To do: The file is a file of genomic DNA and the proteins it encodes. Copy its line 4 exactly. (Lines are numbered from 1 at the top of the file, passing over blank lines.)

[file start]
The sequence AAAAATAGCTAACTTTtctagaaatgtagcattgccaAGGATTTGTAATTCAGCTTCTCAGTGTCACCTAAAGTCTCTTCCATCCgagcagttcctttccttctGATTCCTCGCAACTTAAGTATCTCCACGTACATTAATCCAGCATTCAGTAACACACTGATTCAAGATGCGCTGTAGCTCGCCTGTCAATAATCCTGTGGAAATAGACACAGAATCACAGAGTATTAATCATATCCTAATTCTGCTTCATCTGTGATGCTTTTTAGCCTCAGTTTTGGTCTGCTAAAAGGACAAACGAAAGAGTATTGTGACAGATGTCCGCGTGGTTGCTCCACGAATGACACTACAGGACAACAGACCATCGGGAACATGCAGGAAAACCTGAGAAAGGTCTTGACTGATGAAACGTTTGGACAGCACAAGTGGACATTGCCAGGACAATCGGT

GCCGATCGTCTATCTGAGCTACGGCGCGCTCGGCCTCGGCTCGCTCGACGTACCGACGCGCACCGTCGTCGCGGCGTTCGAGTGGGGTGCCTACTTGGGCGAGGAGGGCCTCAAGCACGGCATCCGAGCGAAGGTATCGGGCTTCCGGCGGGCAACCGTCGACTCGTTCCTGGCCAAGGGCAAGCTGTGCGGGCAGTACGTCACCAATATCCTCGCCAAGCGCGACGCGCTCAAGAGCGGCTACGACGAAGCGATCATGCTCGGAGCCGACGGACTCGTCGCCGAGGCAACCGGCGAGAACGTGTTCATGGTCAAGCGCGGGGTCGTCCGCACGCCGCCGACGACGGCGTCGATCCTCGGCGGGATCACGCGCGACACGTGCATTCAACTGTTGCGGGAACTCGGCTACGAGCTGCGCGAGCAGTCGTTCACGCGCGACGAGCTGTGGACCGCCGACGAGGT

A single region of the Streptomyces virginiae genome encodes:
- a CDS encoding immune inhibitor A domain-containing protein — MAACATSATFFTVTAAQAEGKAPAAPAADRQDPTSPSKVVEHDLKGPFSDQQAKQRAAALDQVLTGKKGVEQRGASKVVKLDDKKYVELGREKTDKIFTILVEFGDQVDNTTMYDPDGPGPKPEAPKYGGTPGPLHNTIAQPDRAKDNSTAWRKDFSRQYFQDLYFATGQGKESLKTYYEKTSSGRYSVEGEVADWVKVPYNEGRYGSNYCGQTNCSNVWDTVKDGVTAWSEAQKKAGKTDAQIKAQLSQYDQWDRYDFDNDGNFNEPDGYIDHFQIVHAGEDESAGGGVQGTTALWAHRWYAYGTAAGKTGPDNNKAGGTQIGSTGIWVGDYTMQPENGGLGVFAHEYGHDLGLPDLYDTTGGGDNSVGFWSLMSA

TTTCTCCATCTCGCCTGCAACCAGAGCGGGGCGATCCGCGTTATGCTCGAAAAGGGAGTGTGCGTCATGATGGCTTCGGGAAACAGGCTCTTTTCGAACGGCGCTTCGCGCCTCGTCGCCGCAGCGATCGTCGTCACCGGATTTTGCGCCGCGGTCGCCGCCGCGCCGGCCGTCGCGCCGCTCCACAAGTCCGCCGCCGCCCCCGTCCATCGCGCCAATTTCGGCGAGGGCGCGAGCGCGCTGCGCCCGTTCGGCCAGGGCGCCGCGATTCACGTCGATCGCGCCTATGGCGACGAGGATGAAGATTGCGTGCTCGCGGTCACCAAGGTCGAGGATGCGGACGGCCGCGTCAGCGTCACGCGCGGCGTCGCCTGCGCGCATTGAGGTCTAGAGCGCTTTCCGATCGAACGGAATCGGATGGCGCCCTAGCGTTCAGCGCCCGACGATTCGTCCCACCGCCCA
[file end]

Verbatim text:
- a CDS encoding immune inhibitor A domain-containing protein — MAACATSATFFTVTAAQAEGKAPAAPAADRQDPTSPSKVVEHDLKGPFSDQQAKQRAAALDQVLTGKKGVEQRGASKVVKLDDKKYVELGREKTDKIFTILVEFGDQVDNTTMYDPDGPGPKPEAPKYGGTPGPLHNTIAQPDRAKDNSTAWRKDFSRQYFQDLYFATGQGKESLKTYYEKTSSGRYSVEGEVADWVKVPYNEGRYGSNYCGQTNCSNVWDTVKDGVTAWSEAQKKAGKTDAQIKAQLSQYDQWDRYDFDNDGNFNEPDGYIDHFQIVHAGEDESAGGGVQGTTALWAHRWYAYGTAAGKTGPDNNKAGGTQIGSTGIWVGDYTMQPENGGLGVFAHEYGHDLGLPDLYDTTGGGDNSVGFWSLMSA